Who needs an MPR cut when market interest rates are way below the rate of inflation?
The MPR is an anchor rate that pulls all other interest rates in the market. Ironically, the MPR has become an anchor without a ship (economy) to pull. T/Bills, deposit and lending rates have plummeted by an average of 400basis points leading to a borrower’s euphoria.
However, there is a problem, the banks have not opened the credit spigot and borrowers cannot wait to draw down the loans on the one hand.
On the other hand, investors and savers are looking desperately for alternative asset classes. This is reducing the Marginal Propensity to Save whilst increasing the Marginal Propensity to Consume and Import. The prognosis is that either we see a surge in credit and growth or we witness outflows from the system. In all cases the financial sector is in for an effervescent year-end for 2019 and an interesting 2020.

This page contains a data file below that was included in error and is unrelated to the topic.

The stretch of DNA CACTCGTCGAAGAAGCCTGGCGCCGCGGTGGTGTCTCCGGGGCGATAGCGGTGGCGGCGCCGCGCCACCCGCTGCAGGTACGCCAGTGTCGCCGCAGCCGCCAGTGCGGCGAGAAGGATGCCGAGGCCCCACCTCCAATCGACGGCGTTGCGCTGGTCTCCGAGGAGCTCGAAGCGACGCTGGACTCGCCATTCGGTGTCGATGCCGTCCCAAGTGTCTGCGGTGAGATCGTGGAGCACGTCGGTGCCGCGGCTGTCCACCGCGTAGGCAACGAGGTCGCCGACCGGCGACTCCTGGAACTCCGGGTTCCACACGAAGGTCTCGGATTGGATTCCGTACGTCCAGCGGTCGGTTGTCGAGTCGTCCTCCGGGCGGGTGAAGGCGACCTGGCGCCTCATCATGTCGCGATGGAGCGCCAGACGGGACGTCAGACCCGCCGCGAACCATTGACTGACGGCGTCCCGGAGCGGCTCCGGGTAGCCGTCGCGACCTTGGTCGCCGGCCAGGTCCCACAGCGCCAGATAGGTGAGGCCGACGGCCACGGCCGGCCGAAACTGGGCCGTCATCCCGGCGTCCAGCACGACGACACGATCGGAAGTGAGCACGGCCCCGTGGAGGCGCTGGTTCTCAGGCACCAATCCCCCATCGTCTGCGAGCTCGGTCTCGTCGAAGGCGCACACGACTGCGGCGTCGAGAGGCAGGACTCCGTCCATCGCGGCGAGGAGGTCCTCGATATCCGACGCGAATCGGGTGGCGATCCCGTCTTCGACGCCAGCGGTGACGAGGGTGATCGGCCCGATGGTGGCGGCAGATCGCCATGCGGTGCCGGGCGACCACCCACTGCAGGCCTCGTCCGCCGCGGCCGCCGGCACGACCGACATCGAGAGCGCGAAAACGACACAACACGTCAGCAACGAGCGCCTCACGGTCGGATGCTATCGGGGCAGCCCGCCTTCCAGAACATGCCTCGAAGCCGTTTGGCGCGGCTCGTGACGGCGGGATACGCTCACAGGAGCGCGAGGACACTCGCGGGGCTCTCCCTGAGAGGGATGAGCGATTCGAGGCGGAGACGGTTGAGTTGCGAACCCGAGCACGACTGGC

The inverse relationship between being resource rich and well managed
In the IMF Regional Outlook October 2019, African non-resource rich countries grew faster than resource intensive countries. The same trend is noticeable in Nigeria where we see resource rich states (oil producers) are also the states with the highest misery index. Non-resource rich states are ironically the best states to live i.e. the lowest misery index. The question is why the paradox? This is partially attributable to factors such as fiscal abuse, complacency, governance breaches and a false sense of entitlement.
In the slides, the fallout of the 19th status quo decision since 2016 and the resource curse was discussed on the Channels TV News at 10 by Bismarck Rewane.
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